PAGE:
Although it is helpful for some, it is not recommended for everyone. Every situation is unique. cool

When I was a child I fell into a river and nearly lost my life. I was pulled out unconscious. It was traumatic. The following year my best friend died by drowning. When my father tortured me for fun he would tell me I should have died.

The next summer my father began taking me to a secluded 20' open dam where the only crossing was a 4-inch beam that was suspended about 6' above the raging river. He would cross the dam on the beam and scurry up up the wooded mountainside across the river, leaving me behind to cross the dam without supervision.

As an adult, I wondered if my boyhood fear of water exaggerated the dangerous situation or if I misinterpreted my father's intentions. As a child it looked like he hoped I would fall while trying to cross the beam over the dam. He did this every summer. Sometimes he paused on the mountainside to glance back at whether or not I made it across. Was he trying to teach me to be brave? Or to swim? Or to face my fear of drowning? As an adult, I had to know if I had misinterpreted the situation. I wondered why my father always found it funny that I nearly drowned to death, frequently laughing about it through the years at church potluck dinners and wedding receptions.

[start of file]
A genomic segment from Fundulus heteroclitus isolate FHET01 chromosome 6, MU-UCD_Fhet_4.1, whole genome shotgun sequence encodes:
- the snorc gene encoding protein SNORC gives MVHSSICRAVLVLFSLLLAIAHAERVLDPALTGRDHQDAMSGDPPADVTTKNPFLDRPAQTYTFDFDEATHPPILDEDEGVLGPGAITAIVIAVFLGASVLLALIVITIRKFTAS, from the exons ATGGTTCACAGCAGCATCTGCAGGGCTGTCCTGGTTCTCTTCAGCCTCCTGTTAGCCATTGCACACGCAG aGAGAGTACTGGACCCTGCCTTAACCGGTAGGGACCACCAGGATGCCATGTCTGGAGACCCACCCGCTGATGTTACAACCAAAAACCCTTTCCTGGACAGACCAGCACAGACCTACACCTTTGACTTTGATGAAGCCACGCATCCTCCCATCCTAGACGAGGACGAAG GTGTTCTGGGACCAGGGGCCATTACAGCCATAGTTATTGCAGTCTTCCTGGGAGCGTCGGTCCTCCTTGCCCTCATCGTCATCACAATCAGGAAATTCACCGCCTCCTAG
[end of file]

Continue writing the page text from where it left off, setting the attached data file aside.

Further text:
I returned to the dam as an adult. My blood ran cold. There is no POSSIBLE way...that a normal adult would allow a child to cross that dam on a 4" beam. I looked up the mountainside to the exact spot where my father would sometimes pause and glance back; it was much too far away to make it back to the river to save me if I had fallen into the river.

My trip back to the places of abuse confirmed that it wasn't ME who was crazy or exaggerating memories. Years later I learned that my father was having an affair with one of his sister-in-laws during this era of my childhood.

Another reason I returned to the places of my abuse was to embed in my mind the fact that these events and my perpetrators are in my past.